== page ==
Like most parents, Randy and Kim Wolf want the best for their son Jack. They want to give him opportunities to succeed, both academically and socially.
For Jack, though, the bright lights and general hubbub of a typical classroom are distracting and upsetting. Jack is autistic and, while some autistic children can be comfortable in traditional school settings, he needs a more subdued learning environment with strategies and therapies tailored just for him.
In their search for the right fit, the Naperville couple worked with their home school district hoping that with some adaptations Jack could go to school with his neighbors and peers. When that proved too chaotic, they found a school set up to meet the needs of autistic students and enrolled him despite the 90-minute commute.
The Wolfs wanted to be more involved in Jack's education, and began thinking of other children with autism in the area and how they could benefit from a special school nearby. They've founded the Turning Pointe Autism Foundation to bring such a school into existence.
Already, the foundation has purchased seven acres in southwest Naperville where leaders hope to break ground this fall on a school and residential-care facility where children and young adults severely impacted by autism can learn and receive therapy. Ultimately, they envision 36 students between the ages of 9 and 22 taking classes and working with occupational, speech and physical therapists, psychologists and social workers. In addition, the campus would have a cafeteria, greenhouse, gymnasium, therapy pool and mock apartment, and recreational facilities would be open to those with other disabilities in partnership with the Western DuPage Special Recreation Association.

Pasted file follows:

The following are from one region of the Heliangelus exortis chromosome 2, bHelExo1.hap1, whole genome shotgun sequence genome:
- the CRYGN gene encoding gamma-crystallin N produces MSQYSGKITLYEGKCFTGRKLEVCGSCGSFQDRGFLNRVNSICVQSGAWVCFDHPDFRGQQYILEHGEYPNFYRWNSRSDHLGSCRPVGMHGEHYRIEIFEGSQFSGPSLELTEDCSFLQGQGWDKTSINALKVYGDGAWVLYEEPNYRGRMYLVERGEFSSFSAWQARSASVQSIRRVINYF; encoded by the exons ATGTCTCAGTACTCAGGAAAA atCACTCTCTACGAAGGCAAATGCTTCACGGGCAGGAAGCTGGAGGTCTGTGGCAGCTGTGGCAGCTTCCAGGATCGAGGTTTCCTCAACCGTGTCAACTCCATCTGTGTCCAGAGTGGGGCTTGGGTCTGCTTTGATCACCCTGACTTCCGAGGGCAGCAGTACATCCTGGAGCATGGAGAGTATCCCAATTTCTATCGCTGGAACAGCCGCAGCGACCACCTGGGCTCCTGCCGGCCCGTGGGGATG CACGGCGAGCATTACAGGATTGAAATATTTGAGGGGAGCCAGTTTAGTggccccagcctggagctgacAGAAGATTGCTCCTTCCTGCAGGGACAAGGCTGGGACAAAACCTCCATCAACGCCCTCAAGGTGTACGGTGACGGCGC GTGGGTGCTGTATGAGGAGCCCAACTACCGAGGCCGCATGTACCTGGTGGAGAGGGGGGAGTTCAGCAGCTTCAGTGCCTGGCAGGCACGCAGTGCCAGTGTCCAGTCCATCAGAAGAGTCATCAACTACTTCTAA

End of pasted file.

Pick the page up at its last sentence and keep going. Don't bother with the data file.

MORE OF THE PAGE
The foundation is raising money to build the Turning Pointe Autism Academy. Its efforts will get a boost from the Naperville Sunrise Rotary's third annual Naperpalooza. The party, on Feb. 20, has a Jimmy Buffett-style "Naperitaville" theme. Proceeds will benefit Turning Pointe as well as Little Friends Inc., a Naperville-based not-for-profit that also helps those with autism, as well as education efforts in Zambia and scholarships for local college-bound students.
Kevin Gallaher, president of the Turning Pointe Autism Foundation, tells us more about plans for the academy.
Q. What is your mission?
A. To educate and teach life skills to individuals severely impacted by autism and to provide recreation for disabled individuals.
Q. How do you work toward accomplishing that goal?
A. We are constructing a school for children severely impacted by autism, incorporating technology into all aspects of the curriculum. Our recreation facility will serve all disabled individuals.
Q. Who do you serve?
A. We will serve autistic children and disabled individuals in Naperville as well as throughout DuPage, Will, Kane and Kendall counties.
Q. When and why did the organization start? How has it grown?
A. We formed in 2007. We now own land for the school and rec center and have begun our fundraising.
Q. What kind of successes have you had?
A. We have operated summer camps to teach life skills to autistic children. We have had children from as far away as California and New Jersey attend our camps.
Q. What challenges does the organization currently face?
A. As with all not-for-profit organizations, fundraising is our biggest challenge.
Q. What would surprise most people if they spent a week with the organization?
A. The autistic children that we work with are incredibly intelligent. As long as we break down communication barriers, we make huge strides.
Q. How can readers get involved?
A. Attend Naperpalooza and visit our Web site, turningpointeautismfoundation.org, for more information.
If you go
Why: Proceeds benefit Turning Pointe Autism Foundation
When: 6 p.m. Saturday, Feb. 20
Where: Jackson Moving and Storage, 740 Frontenac Road, Naperville
Requests for help per month: 20
Funding: Donations and community development block grants
Full-time employees: 2
Info: (800) 518-5099 or turningpointeautismfoundation.org